England (possible): 1 Jason Roy, 2 Jos Buttler (wk), 3 Dawid Malan, 4 Jonny Bairstow, 5 Ben Stokes, 6 Eoin Morgan (capt), 7 Moeen Ali, 8 Sam Curran, 9 Jofra Archer, 10 Adil Rashid, 11 Mark Wood

Pitch and conditions

There was some spin on offer for the first game of the series, and that ought to increase with the same surface being used again. England felt the ball started to come on better under lights, which may influence the thinking for another day-night game. The forecast is for a cool day in Cape Town, with the chance of some rain earlier in the day.

Stats and trivia

  • Victory in the third T20I would see England draw level with Australia at the top of the ICC rankings.

  • Newlands has not been a happy hunting ground for South Africa in recent years, with five defeats in seven T20Is going back to 2016.

  • Jonny Bairstow needs 62 runs to become the fifth Englishman to reach 1000 in T20Is.


“Patience is key at the moment. The team haven’t played cricket together for five or six months, this is our first series back together, but over time, when we spend more time together, the results will start showing.”
De Kock eyes long-term improvements

“We will focus on trying to get our best XI out, given what type of pitch we might be playing on. I think we are on the same pitch as we played on at Newlands in the first game so we will have a look at that over the next couple of days and see potentially a change in the bowling line-up but I’d imagine the batting would stay the same.”
Morgan on England selection

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Australia Women lock in New Zealand tour with eye on new world record | Cricket



Meg Lanning scored an unbeaten century against New Zealand in October © AFP

Australia’s women’s team will return to action in late March on a tour of New Zealand which includes three T20Is and three ODIs.

The T20I series will be held in Hamilton on March 28, 30 and April 1 followed by the ODIs in Mount Maunganui on April 4, 7 and 10.

The first ODI will be a chance for Meg Lanning‘s team to surpass the record for consecutive victories in the format having equaled the mark of 21 set by Ricky Ponting’s side in 2003 when the two sides met last year in Brisbane.

On that occasion Australia won the T20I series 2-1 and the ODIs 3-0.

The tour, along with the preceding visit by England, help fill the gap created by the postponement of the ODI World Cup until next year. There had been talk of the three teams being involved in a triangular series but they will be two separate tours.

“We’re very grateful to the New Zealand government for supporting and enabling these women’s tours and for creating an environment in which they can proceed,” David White, the NZC CEO said.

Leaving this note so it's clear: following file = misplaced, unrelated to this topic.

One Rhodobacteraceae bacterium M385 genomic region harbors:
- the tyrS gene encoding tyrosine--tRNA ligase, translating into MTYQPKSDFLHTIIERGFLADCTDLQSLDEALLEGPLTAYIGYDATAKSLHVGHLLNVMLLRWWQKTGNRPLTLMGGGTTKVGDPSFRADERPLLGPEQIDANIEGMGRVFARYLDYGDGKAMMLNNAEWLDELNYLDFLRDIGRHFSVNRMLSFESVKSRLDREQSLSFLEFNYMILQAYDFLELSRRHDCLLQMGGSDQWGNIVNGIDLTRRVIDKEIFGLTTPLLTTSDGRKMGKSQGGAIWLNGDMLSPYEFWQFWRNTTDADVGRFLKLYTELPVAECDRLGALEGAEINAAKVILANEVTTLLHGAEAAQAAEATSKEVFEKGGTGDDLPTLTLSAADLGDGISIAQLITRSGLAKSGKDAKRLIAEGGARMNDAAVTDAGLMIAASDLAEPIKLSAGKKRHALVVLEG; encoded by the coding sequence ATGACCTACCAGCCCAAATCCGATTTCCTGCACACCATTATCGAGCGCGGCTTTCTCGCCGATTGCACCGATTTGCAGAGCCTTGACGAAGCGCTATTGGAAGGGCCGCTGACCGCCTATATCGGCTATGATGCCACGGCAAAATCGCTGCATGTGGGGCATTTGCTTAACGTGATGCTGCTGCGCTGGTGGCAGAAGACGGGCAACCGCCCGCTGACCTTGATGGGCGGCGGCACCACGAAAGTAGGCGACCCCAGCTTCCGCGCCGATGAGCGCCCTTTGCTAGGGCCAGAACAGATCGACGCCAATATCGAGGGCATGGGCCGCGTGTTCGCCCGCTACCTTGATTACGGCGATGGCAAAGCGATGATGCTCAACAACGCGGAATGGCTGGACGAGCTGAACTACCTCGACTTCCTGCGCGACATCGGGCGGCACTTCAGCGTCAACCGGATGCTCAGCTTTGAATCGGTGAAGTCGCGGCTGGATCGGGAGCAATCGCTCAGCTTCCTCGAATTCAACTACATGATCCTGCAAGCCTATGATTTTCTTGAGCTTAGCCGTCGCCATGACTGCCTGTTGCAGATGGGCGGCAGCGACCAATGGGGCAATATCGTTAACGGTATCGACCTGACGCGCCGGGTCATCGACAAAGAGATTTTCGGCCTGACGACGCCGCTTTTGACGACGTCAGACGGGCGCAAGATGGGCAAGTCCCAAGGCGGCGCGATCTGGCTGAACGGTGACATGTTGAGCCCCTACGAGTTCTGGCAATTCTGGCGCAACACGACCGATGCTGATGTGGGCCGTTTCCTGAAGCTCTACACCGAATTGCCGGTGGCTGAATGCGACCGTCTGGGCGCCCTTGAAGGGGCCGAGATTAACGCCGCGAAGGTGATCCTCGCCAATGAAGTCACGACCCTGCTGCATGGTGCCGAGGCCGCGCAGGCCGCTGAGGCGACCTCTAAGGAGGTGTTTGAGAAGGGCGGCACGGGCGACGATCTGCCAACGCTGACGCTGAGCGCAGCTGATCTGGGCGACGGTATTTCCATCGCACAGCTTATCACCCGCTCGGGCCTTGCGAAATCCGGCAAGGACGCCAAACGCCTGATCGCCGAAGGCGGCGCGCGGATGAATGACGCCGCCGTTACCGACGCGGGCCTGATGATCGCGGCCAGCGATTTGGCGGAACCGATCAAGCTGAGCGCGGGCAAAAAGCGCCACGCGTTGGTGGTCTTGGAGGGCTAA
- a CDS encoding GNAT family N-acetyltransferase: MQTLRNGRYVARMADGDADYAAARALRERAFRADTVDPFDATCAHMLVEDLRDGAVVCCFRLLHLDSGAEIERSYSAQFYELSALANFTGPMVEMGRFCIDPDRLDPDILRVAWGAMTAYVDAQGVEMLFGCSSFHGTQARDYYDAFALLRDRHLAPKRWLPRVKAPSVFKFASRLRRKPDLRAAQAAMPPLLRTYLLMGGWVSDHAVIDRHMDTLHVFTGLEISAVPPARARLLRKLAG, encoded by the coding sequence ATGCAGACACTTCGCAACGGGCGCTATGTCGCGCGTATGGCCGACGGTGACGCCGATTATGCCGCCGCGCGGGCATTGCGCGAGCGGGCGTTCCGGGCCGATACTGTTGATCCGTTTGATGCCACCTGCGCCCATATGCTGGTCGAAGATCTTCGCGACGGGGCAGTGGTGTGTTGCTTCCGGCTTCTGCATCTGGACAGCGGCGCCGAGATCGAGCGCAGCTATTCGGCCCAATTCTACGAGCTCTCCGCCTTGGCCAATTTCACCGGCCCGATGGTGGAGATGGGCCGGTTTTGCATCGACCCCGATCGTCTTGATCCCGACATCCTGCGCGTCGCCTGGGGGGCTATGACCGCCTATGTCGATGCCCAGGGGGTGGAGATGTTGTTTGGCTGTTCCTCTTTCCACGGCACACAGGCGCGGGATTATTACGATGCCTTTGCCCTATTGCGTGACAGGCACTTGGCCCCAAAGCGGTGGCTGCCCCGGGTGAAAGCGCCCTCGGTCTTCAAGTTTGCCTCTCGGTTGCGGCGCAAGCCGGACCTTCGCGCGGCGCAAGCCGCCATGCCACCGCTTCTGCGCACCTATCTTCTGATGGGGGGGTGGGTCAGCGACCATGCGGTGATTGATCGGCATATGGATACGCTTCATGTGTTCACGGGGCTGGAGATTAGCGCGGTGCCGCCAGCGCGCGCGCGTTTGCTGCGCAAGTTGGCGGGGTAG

“And with the ICC Women’s World Cup to be hosted in New Zealand next summer, it’s particularly important that teams are able to play and compete and develop their games ahead of such a significant tournament.”

Australia had been due to host India in mid-January but that series has been pushed back to next season.

The squad in New Zealand will undergo two weeks managed isolation on arrival.

ESPN Sports Media Ltd.

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England Women in New Zealand 2021 – Tash Farrant to tour New Zealand, Anya Shrubsole out injured | Cricket



Tash Farrant impressed during the Rachael Heyhoe Flint Trophy © Getty Images

Anya Shrubsole will miss England’s upcoming tour of New Zealand because of a knee injury, with Tash Farrant earning a recall to the national women’s squad.

The vastly experienced Shrubsole was ruled out of a 16-strong England squad named on Thursday to play three ODIs and three T20Is in February and March, as was fellow seamer Katie George, who has suffered another stress fracture in her back. George, the 21-year-old left-armer, has been troubled by back injuries during her career and has played just two ODIs and three T20Is since making her international debut in 2018.

Sophia Dunkley retains her place in the squad, having scored 0 and 3* upon breaking back into the England T20 team after 18 months during the five-match T20 series against West Indies in September.

While there was room for another left-arm seamer, Farrant, who impressed during last year’s inaugural Rachael Heyhoe Flint Trophy, Georgia Adams missed out on selection despite being the domestic 50-over competition’s leading runscorer with 500 runs at an average of 83.33 and including a highest score of 154 not out. Farrant made her solitary ODI appearance back in 2013 and played the last of her 14 T20Is against New Zealand in England in 2018.

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Talented 18-year-old pace bowler Issy Wong will travel with the group to New Zealand as part of her on-going development, having spent time around the squad during the series against West Indies. Georgia Elwiss returns after missing that series with a back injury.